Graduates’ future bright, finances are not
Hundreds of newly minted graduates will wear wide grins as they stride out of high school and onto the path they hope will lead to the good life.
Many will set their sights high and achieve great things.
And like generations before, nearly all of today’s graduates face pressure to quickly jump into a summer job — or three — to start paying their own way.
Unfortunately, that trail to success and prosperity isn’t as well worn as it once was — pitfalls and snags abound.
There is no doubt the young people donning caps and gowns today are better prepared for life ahead than many generations before. Think about it, these teens were raised in the midst of an unprecedented technological evolution. They were nine or 10 years old when the iPhone launched and have lived in a world where handheld supercomputers are commonplace, a world more interconnected than ever before.
They also have no memory of a day when their nation wasn’t at war, or a time when terrorist attacks and mass shootings were fodder for nightmares, not headlines.
But probably the most difficult hurdle the class of 2018 will overcome isn’t the most obvious.
Many teens who spent the past two years pondering their post-graduation plans spent more time confronting dilemmas of financial planning, not career choice.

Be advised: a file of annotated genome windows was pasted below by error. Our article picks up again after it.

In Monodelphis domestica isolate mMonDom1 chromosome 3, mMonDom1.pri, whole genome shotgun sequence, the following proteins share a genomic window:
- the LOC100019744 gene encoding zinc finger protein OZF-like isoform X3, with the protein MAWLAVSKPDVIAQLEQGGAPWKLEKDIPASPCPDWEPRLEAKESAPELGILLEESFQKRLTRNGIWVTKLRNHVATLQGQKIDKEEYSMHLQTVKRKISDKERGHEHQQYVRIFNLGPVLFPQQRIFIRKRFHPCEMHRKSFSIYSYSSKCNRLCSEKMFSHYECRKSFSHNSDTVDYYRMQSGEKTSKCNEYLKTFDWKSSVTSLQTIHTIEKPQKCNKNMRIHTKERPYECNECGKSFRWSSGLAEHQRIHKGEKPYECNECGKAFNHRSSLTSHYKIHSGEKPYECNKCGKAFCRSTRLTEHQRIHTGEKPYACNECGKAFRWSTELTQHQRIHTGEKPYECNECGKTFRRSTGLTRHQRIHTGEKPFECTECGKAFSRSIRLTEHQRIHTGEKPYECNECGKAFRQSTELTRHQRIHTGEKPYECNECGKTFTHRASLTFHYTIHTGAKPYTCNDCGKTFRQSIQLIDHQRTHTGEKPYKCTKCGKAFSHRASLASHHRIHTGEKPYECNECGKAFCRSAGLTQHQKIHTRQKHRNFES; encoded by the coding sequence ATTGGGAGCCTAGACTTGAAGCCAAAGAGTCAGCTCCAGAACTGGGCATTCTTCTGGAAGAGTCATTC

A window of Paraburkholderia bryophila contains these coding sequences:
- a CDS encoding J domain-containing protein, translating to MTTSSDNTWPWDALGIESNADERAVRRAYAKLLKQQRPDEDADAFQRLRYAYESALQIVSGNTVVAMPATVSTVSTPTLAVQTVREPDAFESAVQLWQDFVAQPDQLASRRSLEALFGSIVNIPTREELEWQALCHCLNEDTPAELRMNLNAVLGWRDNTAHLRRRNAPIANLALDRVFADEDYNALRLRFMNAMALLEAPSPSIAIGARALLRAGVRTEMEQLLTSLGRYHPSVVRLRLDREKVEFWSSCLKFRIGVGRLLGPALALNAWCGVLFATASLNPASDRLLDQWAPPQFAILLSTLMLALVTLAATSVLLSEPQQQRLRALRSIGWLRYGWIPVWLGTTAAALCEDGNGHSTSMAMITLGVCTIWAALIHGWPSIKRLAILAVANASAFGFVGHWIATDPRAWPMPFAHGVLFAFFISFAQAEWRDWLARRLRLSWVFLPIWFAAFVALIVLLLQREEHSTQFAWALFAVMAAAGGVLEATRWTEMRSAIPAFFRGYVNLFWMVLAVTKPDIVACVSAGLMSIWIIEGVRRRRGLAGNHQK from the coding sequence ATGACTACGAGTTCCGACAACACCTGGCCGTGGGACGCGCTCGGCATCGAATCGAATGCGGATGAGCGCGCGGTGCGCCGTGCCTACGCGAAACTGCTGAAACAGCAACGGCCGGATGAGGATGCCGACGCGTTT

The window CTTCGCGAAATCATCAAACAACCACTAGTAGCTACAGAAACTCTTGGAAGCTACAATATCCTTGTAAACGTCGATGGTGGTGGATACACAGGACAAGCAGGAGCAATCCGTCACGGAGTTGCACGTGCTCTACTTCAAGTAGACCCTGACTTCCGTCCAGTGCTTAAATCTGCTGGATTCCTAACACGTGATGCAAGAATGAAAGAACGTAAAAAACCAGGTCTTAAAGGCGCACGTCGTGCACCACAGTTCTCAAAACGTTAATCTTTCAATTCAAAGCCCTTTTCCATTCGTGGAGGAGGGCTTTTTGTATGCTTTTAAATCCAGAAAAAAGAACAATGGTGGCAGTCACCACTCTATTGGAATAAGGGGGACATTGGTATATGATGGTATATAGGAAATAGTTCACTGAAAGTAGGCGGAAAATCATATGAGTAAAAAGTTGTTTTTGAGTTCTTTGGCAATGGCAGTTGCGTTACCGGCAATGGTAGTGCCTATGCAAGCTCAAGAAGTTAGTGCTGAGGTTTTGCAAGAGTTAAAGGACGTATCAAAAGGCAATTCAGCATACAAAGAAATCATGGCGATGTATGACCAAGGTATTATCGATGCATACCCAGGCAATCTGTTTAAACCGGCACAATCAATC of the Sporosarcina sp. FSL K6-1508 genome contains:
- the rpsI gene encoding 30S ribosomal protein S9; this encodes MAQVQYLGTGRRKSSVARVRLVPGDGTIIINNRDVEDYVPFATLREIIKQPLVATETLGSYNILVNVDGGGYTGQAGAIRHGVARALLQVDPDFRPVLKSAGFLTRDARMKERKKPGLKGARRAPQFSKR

Most preceding generations — save those parents who support college students — can’t fathom the financial roadblocks ahead for today’s graduates. The cost of post-secondary education has skyrocketed, even at budget-friendly state universities, as state budget builders have balanced deficits by shifting college costs from state coffers to students.
There certainly are a number of reasonable options for students who want to avoid some costs, like early college programs at Traverse City Area Public Schools and associate degree programs at Northwestern Michigan College. But those options don’t reach nearly enough students.
Consider this: per-credit tuition costs have spiked 397 percent in the past 18 years at Central Michigan University, previously one of the most affordable state universities.
That rise means students who can’t secure major scholarships or grants will need to scrape together nearly $100,000 to pay for a four year degree. And many working-class families simply can’t shoulder that burden.
The Economist estimated that in 2014 there was more than $1.2 trillion in outstanding student loan debt with more than 7 million of those borrowers in default. Subsequent tallies estimated the total debt at more than $1.3 trillion with 44 million borrowers owing an average of $37,000 in student loan debt.
Many young adults aiming for a bright future will dig a massive financial hole before they earn that first career paycheck. They face the equivalent of a mortgage payment within six months of college commencement. Those costs will dip into decades worth of future paychecks.
The days of leisurely summers spent on the beach before college are long gone.
Instead our recent graduates are destined for a summer filled with a job, or two, or three simply to afford a down payment toward their future prosperity.
— Traverse City Record-Eagle